# Physics

## Standard Level

### Course Content

The Physics Standard Level course will cover the following topics:

1. Measurements and Uncertainties.

2. Mechanics.

3. Thermal Physics.

4. Waves.

5. Electricity and Magnetism.

6. Circular Motion and Gravitation

7. Atomic, Nuclear and Particle Physics.

8. Energy Production.

There is one option (topic chosen from a list proposed by the International Baccalaureate Organization) to be studied and provisionally this will be:

9. Astrophysics.

The course will also involve practical work during the two years, which will be internally assessed and externally moderated. The internal assessment consists of one scientific investigation. The criteria for assessment include:

a) Personal engagement

b) Exploration

c) Analysis

d) Evaluation

e) Communication

As part of the internal assessment process of science subjects, all students will participate in an interdisciplinary project called the Group 4 project. During an initial brainstorming session, a general topic will be chosen. In the following weeks, students will split into groups, in order to complete an investigation related with the topic and finally present their results on a poster.

### Course Assessment

The final assessment (at the end of the two-year program) involves 3 written papers:

**Paper 1**: 30 multiple-choice questions to be answered in 45 minutes.**Paper 2:** Several short-answer and extended-response questions in 1 hour and 15 minutes.**Paper 3:** One data-based question, several short-answer questions on experimental work, short-answer questions and extended-response questions from one option in a total of 60 minutes.

### Mathematical Requirements

Physics is a subject closely related to mathematics. Students taking Physics are advised to take Standard Level Mathematics or Higher Level Mathematics. Depending on their overall competency in mathematics, students taking Mathematical Studies SL may experience difficulties in applying certain areas of mathematics to the Physics Course (e.g. logarithms).

## Higher Level

### Course Content

The Physics Standard Level course will cover the following topics:

1. Measurements and Uncertainties.

2. Mechanics.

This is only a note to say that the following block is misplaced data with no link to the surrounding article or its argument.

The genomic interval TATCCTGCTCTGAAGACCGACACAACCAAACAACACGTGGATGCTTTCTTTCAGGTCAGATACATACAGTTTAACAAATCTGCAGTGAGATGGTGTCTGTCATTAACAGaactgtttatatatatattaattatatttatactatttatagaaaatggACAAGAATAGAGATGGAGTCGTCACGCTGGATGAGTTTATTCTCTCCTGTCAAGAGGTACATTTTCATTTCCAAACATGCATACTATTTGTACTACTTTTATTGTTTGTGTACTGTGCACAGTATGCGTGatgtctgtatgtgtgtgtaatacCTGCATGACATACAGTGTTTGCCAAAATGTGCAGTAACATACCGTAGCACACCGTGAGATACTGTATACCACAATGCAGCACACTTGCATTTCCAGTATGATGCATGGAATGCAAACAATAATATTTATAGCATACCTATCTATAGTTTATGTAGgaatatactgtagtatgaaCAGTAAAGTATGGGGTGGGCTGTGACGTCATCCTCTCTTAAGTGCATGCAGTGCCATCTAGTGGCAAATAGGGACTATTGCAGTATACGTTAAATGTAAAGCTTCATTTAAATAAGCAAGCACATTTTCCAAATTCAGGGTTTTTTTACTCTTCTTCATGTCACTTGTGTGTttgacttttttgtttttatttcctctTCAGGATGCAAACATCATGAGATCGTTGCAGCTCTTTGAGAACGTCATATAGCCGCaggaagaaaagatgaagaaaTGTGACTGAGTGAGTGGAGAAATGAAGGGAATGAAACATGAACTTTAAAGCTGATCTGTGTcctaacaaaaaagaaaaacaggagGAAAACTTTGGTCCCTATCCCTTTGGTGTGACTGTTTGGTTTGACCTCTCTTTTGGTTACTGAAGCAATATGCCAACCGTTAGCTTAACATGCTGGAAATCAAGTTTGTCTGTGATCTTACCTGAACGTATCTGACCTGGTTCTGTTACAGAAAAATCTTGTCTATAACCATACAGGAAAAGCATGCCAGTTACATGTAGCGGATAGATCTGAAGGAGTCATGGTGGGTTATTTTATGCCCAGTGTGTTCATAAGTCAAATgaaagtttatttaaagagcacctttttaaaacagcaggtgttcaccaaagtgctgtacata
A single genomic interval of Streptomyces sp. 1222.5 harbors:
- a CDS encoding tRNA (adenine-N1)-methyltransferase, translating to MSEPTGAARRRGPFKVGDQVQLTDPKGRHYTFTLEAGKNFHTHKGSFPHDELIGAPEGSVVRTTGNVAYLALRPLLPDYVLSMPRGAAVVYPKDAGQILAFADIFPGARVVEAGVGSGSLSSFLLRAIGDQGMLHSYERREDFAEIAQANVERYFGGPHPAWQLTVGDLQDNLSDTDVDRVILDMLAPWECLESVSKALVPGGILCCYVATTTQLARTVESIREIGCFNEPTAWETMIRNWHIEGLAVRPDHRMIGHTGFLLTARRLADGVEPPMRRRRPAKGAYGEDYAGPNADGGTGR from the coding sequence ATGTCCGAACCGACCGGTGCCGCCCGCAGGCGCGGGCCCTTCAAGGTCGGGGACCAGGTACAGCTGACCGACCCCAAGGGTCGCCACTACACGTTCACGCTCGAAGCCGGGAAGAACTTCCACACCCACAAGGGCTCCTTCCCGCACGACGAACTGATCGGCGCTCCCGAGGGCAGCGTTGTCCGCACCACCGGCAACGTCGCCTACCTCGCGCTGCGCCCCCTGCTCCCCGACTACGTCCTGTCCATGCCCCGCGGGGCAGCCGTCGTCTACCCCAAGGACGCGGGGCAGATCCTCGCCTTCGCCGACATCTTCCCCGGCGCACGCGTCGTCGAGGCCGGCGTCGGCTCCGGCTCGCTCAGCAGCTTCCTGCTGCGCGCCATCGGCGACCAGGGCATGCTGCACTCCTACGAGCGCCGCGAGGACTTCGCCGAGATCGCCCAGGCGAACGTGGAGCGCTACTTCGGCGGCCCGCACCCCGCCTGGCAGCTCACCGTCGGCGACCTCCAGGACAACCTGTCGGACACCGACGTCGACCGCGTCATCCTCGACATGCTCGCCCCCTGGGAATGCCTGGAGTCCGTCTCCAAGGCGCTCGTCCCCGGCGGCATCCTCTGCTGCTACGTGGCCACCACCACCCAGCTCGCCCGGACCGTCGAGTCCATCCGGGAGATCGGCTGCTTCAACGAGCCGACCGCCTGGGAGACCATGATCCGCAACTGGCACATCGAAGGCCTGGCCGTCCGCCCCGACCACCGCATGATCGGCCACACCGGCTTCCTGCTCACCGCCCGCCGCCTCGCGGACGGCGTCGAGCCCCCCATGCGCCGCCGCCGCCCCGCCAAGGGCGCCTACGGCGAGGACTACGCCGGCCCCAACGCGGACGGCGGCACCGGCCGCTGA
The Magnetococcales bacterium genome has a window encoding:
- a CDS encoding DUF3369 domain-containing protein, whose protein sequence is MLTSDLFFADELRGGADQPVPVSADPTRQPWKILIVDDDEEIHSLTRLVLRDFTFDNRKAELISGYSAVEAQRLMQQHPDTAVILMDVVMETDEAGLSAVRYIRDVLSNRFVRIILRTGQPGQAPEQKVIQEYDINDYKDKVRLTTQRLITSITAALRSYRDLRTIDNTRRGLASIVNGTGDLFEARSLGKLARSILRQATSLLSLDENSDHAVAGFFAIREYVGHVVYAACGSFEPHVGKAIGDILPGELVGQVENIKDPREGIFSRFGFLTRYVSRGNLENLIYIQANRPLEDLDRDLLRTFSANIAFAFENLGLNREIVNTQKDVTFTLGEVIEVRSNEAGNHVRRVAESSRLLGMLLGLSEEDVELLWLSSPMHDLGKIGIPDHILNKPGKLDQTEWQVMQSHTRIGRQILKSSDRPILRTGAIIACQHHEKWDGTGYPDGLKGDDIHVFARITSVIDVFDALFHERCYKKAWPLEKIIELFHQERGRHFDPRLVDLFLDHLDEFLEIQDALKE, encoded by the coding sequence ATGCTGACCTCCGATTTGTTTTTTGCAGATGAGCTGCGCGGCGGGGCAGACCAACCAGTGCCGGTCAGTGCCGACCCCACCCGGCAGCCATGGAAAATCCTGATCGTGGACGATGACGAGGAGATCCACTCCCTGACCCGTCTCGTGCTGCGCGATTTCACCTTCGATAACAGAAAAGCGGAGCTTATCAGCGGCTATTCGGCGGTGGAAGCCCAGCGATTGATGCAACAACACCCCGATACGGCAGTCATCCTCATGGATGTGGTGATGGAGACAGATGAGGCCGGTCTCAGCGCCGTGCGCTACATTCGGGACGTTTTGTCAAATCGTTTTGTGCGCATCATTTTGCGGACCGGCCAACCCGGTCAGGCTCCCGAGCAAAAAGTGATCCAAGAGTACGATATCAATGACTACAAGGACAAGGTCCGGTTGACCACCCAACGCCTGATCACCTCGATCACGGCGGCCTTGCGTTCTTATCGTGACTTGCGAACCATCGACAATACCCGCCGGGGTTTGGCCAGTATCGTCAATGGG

3. Thermal Physics.

4. Waves.

5. Wave Phenomena.

6. Electricity and Magnetism.

7. Circular Motion and Gravitation.

8. Fields.

9. Electromagnetic Induction.

10. Atomic, Nuclear and Particle Physics.

11. Quantum and Nuclear Physics.

12. Energy Production.

There is one option (topic chosen from a list proposed by the International Baccalaureate Organization) to be studied and provisionally this will be:

13. Astrophysics.

The course will also involve practical work during the two years, which will be internally assessed and externally moderated. The internal assessment consists of one scientific investigation. The criteria for assessment include:

a) Personal engagement

b) Exploration

c) Analysis

d) Evaluation

e) Communication

As part of the internal assessment process of science subjects, all students will participate in an interdisciplinary project called the Group 4 project. During an initial brainstorming session, a general topic will be chosen. In the following weeks, students will split into groups, in order to complete an investigation related with the topic and finally present their results on a poster.

### Course Assessment

The final assessment involves 3 written papers:

**Paper 1:** 40 multiple-choice questions to be answered in 60 minutes.**Paper 2:** Several short-answer and extended-response questions in 2 hours and 15 minutes.**Paper 3:** One data-based question, several short-answer questions on experimental work, short-answer questions and extended-response questions from one option in a total of 1 hour and 15 minutes.

### Mathematical Requirements

Physics is a subject closely related to mathematics. Students taking Physics are advised to take Standard Level Mathematics or Higher Level Mathematics. Depending on their overall competency in mathematics, students taking Mathematical Studies SL may experience difficulties in applying certain areas of mathematics to the Physics Course (e.g. logarithms).